Transient ischemic dilation for coronary artery disease in quantitative analysis of same-day sestamibi myocardial perfusion SPECT
- 455 Downloads
Transient ischemic dilation (TID) of the left ventricle in myocardial perfusion SPECT (MPS) has been shown to be a clinically useful marker of severe coronary artery disease (CAD). However, TID has not been evaluated for 99mTc-sestamibi rest/stress protocols (Mibi-Mibi). We aimed to develop normal limits and evaluate diagnostic power of TID ratio for Mibi-Mibi scans.
TID ratios were automatically derived from static rest/stress MPS (TID) and gated rest/stress MPS from the end-diastolic phase (TIDed) in 547 patients who underwent Mibi-Mibi scans [215 patients with correlating coronary angiography and 332 patients with low likelihood (LLk) of CAD]. Scans were classified as severe (≥70% stenosis in proximal left anterior descending (pLAD) artery or left main (LM), or ≥90% in ≥2 vessels), mild to moderate (≥90% stenosis in 1 vessel or ≥70%-90% in ≥1 vessel except pLAD or LM), and normal (<70% stenosis or LLk group). Another classification based on the angiographic Duke prognostic CAD index (DI) was also applied: DI ≥ 50, 30 ≤ DI < 50 and DI < 30 or LLk group.
The upper normal limits were 1.19 for TID and 1.23 for TIDed as established in 259 LLk patients. Both ratios increased with disease severity (P < .0001). Incidence of abnormal TID increased from 2% in normal patients to >36% in patients with severe CAD. Similarly, when DI was used to classify disease severity, the average ratios showed significant increasing trend with DI increase (P < .003); incidence of abnormal TID also increased with increasing DI. The incidence of abnormal TID in the group with high perfusion scores significantly increased compared to the group with low perfusion scores (stress total perfusion deficit, TPD < 3%) (P < .0001). The sensitivity for detecting severe CAD improved for TID when added to mild to moderate perfusion abnormality (3% ≤ TPD < 10%): 71% vs 64%, P < .05; and trended to improve for TIDed/TIDes: 69% vs 64%, P = .08, while the accuracy remained consistent if abnormal TID was considered as a marker in addition to stress TPD. Similar results were obtained when DI was used for the definition of severe CAD (sensitivity: 76% vs 66%, P < .05 when TID was combined with stress TPD).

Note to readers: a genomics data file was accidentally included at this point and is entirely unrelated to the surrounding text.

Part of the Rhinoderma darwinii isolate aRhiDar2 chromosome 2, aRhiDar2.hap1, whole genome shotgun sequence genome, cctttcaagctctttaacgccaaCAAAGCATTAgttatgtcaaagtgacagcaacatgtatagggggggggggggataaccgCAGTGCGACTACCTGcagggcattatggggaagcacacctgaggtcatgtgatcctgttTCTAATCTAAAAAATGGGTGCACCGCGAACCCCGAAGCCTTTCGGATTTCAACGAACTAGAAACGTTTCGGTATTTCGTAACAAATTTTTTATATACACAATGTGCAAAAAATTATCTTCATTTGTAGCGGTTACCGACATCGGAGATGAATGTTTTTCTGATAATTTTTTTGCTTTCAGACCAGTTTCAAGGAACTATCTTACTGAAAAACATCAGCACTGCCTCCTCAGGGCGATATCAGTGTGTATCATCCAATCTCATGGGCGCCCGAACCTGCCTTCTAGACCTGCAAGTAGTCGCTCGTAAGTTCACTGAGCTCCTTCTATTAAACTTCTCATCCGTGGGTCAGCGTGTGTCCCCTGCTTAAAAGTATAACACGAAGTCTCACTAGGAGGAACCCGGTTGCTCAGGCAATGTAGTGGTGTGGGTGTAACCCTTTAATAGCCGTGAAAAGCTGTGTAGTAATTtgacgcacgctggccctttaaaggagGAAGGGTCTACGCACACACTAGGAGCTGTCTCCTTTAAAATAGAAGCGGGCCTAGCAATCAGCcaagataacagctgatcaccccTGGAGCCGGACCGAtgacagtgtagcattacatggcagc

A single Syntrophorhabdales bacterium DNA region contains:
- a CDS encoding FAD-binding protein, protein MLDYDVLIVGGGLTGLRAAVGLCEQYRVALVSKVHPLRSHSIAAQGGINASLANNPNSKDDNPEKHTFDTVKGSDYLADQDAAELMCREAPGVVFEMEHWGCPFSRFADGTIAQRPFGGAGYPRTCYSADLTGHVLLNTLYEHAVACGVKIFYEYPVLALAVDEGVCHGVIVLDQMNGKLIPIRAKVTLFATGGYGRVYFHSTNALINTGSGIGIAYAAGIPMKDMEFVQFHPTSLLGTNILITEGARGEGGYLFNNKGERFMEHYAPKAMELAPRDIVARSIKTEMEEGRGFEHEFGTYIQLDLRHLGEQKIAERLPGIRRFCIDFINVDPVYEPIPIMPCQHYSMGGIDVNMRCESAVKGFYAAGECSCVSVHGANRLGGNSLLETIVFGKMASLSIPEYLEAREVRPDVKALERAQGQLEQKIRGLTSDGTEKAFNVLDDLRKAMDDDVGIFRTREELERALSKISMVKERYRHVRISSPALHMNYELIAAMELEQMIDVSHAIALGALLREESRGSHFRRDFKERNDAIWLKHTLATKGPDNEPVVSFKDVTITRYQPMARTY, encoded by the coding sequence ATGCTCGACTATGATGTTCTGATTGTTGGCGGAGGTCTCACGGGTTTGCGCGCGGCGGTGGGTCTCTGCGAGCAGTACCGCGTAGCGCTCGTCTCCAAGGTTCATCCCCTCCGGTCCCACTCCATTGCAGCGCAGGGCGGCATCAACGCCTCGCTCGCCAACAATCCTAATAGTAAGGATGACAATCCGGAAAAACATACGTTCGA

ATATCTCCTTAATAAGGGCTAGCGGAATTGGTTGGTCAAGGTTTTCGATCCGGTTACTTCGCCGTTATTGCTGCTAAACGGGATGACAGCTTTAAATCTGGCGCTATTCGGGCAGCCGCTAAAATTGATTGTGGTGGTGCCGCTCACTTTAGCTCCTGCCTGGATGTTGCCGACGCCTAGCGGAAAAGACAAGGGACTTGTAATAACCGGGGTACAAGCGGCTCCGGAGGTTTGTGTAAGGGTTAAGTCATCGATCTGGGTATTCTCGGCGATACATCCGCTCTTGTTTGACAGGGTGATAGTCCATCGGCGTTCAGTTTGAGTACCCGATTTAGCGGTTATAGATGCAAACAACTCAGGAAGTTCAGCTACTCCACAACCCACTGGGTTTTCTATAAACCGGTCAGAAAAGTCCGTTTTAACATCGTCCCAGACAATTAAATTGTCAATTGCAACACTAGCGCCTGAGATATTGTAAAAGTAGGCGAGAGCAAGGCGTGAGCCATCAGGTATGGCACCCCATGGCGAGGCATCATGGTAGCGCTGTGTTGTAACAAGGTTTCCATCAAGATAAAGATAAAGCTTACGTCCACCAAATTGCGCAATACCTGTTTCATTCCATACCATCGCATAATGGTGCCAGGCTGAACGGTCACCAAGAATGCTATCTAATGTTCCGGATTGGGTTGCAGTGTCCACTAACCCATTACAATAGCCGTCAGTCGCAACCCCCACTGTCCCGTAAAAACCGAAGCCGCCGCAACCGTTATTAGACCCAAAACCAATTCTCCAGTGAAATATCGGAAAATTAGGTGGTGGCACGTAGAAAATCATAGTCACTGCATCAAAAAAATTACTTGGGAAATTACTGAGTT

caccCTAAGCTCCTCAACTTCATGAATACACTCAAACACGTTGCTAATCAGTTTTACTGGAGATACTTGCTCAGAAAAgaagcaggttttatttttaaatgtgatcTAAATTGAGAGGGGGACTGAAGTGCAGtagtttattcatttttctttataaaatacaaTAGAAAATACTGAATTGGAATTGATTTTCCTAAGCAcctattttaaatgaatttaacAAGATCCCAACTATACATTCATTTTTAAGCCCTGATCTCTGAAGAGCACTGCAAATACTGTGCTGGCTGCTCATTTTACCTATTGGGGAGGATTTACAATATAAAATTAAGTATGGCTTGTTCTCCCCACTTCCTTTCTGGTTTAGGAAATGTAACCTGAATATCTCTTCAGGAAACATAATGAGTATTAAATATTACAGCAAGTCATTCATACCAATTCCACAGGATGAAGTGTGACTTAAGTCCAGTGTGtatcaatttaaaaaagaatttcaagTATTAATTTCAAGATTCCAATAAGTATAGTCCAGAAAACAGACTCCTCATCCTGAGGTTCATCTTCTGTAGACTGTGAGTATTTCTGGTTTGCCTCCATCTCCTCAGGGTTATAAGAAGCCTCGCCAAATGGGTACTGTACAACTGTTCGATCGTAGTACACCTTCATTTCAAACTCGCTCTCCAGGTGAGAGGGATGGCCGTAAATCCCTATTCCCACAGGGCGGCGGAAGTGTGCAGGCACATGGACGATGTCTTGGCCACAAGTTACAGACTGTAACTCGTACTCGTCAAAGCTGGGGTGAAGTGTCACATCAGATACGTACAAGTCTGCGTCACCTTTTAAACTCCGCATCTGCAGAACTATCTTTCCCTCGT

TID ratios obtained from gated or ungated Mibi-Mibi MPS and are useful markers of severe CAD.
KeywordsSingle photon emission computed tomography myocardial perfusion imaging sestamibi transient ischemic dilation
This research was supported in part by Grant R0HL089765 from the National Heart, Lung, and Blood Institute/National Institutes of Health (NHLBI/NIH) (PI: Piotr Slomka). Its contents are solely the responsibility of the authors and do not necessarily represent the official views of the NHLBI. We would like to thank Arpine Oganyan for editing and proof-reading the text.
- 4.Mazzanti M, Germano G, Kiat H, Kavanagh PB, Alexanderson E, Friedman JD, et al. Identification of severe and extensive coronary artery disease by automatic measurement of transient ischemic dilation of the left ventricle in dual-isotope myocardial perfusion SPECT. J Am Coll Cardiol 1996;27:1612-20.PubMedCrossRefGoogle Scholar
- 16.McClellan JR, Travin MI, Herman SD, Baron JI, Golub RJ, Gallagher JJ, et al. Prognostic importance of scintigraphic left ventricular cavity dilation during intravenous dipyridamole technetium-99m sestamibi myocardial tomographic imaging in predicting coronary events. Am J Cardiol 1997;79:600-5.PubMedCrossRefGoogle Scholar
- 23.Kritzman JN, Ficaro EP, Corbett JR. Post-stress LV dilation: The effect of imaging protocol, gender and attenuation correction [abstract]. J Nucl Med 2001;42:50P.Google Scholar
- 24.Emmett L, Van Gaal WJ, Magee M, Bass S, Ali O, Freedman SB, et al. Prospective evaluation of the impact of diabetes and left ventricular hypertrophy on the relationship between ischemia and transient ischemic dilation of the left ventricle on single-day adenosine Tc-99m myocardial perfusion imaging. J Nucl Cardiol 2008;15:638-43.PubMedCrossRefGoogle Scholar